The Pointer is a large breed of gundog with a proportional built and graceful appearance. It has an aristocratic, alert, compact, and hard-working impression with a general appearance of strength, stamina and swiftness. The primary distinguishing features of the Pointer are the head (medium width head, dark nose and eye rims, wide nostrils, concave muzzle and slight depression under the eyes), and the medium length tail that tapers gradually to a point which is carried on level with the back and swished from side to side when sniffing for its prey. It has hazel or brown eyes (according to coat colour) with bright and kindly expression, highly set, slightly pointed ears that lie close to the head and a long, muscular neck slightly arched to carry the head attentively. The long, sloping shoulders, straight, well-boned forelegs and very muscular hind legs, coupled with a wide chest that provides plenty of heart room enables the Pointer to go after prey with exceptional speed and endurance. The fine, short and hard coat is perfectly smooth and straight which comes primarily in white with lemon, orange, liver, and black, solid, patched or speckled. Self-colours and tricolours are also acceptable
Like other dog breeds, the Pointer’s origin (also known as the English Pointer) is a debatable topic. Records of Pointers appear in the United Kingdom as early as the middle of the 1600s. There are those that claim that the Pointer was developed around the 16th and 17th centuries during the time that other pointing breeds where brought from mainland Europe to England, including the Spanish pointer. Besides the Spanish pointer, the breed most probably came from a mix of other field dogs including the Italian pointer, the Foxhound, the Bloodhound, the Greyhound and Bull Terriers. In the 19th century, Setters were added to the mix to create a friendlier and easy-to-train breed. The Pointer was originally bred to hunt rabbits but became exceptionally good at spotting bird. It points to its prey and stands motionless until the hunter is able to shoot the game. However, it was not used to retrieve game; rather, the Greyhound was tasked to fetch the game and works side by side with the pointer. Around the early 1900s, the Pointer was so effective that it started to dominate pointing field trials which was previously ruled by the setters and has continued on to do so since that time.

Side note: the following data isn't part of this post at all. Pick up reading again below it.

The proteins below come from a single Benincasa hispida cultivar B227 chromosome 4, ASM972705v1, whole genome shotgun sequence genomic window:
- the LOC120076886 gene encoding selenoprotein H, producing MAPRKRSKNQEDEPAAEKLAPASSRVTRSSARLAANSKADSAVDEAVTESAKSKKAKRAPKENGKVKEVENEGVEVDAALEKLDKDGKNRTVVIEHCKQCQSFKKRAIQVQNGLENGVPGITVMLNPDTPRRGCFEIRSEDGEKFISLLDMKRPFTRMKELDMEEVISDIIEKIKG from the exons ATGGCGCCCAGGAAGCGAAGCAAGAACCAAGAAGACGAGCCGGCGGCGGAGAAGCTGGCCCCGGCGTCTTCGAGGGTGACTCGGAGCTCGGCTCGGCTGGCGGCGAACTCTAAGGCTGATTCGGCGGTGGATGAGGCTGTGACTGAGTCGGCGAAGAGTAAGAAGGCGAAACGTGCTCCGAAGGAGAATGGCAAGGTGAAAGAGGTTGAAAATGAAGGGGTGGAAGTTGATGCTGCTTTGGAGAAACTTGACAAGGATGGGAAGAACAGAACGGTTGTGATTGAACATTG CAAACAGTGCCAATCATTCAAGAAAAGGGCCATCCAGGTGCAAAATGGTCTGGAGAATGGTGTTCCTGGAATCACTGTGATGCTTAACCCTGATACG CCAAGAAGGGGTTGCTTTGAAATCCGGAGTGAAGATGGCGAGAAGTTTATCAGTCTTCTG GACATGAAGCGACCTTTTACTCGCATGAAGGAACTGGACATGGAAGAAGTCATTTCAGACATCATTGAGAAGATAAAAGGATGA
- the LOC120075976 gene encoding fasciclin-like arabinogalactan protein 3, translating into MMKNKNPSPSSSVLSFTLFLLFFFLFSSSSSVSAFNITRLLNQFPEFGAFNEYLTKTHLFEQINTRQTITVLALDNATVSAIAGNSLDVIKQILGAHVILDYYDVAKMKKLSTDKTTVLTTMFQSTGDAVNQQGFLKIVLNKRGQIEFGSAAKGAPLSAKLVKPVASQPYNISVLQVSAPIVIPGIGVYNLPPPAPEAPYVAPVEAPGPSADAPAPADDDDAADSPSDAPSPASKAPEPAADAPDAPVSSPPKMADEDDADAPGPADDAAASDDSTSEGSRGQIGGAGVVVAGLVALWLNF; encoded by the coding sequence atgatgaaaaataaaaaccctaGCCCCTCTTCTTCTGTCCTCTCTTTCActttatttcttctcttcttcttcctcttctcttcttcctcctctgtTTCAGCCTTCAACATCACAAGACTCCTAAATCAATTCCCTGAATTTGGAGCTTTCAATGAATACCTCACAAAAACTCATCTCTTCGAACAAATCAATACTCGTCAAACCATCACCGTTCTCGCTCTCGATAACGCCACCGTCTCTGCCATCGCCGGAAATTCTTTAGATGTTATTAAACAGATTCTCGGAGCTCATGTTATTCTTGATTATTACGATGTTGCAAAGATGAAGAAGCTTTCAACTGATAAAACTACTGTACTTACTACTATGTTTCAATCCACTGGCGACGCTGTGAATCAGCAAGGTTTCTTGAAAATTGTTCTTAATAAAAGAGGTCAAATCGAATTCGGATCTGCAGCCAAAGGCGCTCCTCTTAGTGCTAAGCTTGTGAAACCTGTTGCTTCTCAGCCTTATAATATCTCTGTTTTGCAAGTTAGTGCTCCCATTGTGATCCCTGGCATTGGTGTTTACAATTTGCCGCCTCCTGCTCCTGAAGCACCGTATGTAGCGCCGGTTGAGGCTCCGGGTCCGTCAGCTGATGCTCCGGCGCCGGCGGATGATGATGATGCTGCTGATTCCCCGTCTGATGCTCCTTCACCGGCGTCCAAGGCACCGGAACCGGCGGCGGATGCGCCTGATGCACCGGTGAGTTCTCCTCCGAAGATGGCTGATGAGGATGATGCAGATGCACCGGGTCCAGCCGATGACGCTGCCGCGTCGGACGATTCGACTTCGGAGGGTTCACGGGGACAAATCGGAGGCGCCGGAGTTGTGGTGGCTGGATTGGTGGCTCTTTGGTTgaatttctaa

The Pointer is a mild-mannered dog; a very calm breed that possesses a very low aggression level. It is very adaptable, clever and gentle, excellent with other dogs and non-canine animals, including cats. It adapts well to new situations. It is not a territorial breed but its size and loud bark can be intimidating. Although it may typically bark at strangers, it is not a suitable watchdog because of its timidity and a tendency to be easily distracted. The A Pointer that is left alone will do best indoors, happily lying around the couch. Similar to other hunting dogs, the Pointer is both a field dog and a show dog. Field dogs are work-oriented and tend to be more active while show dogs make better household pets.
Consistency and firmness is needed since this breed is a bit hard-headed when it comes to training.
Failure to give the right amount of physical and mental stimulation to the Pointer may often lead to unsocial and destructive behaviour. It is therefore vital for him to live in a house with plenty of room to move around, preferably with a well-secured, fenced-in yard is an ideal home to run or play off-leash. It would be best if it is given the opportunity to hunt, run and track once in a while if the Pointer is going to be a house pet. It also best to check their feet and ears. Always making sure to keep it dry to keep from chilling.
Grooming a Pointer is not time-consuming and is quite straightforward. The short coat only needs a quick rub with a damp cloth or a rubber brush to remove loose or dead hairs.
A healthy and well-maintained Pointer can live between 13 to 14 years. They are considered genetically healthy as a breed although some may have the tendency to develop hip dysplasia, epilepsy, cherry eye and allergies.
Some of the foods that are not foreign to the Pointer’s digestive system and which the breed could assimilate properly include brown rice, poultry and fish. On the other hand, experts suggest that this breed should not be fed with anything that may contain soy, beef, horse meat or any of their by-products to avoid health problems.
The Pointer was developed to be a superb hunting dog, hence, regular exercise is utmost important for this highly energetic breed. An active family with plenty of time to provide vigorous exercise is an ideal owner for the Pointer. It is not recommended for an apartment living or an urban environment as this breed needs an acreage to be able to have an outlet for channeling its unlimited energy.
Pointer is also very affectionate and playful; excellent with children, but it may be too active for very young children.
They are known to be intelligent, affectionate, patient and friendly. They learn to socialize early.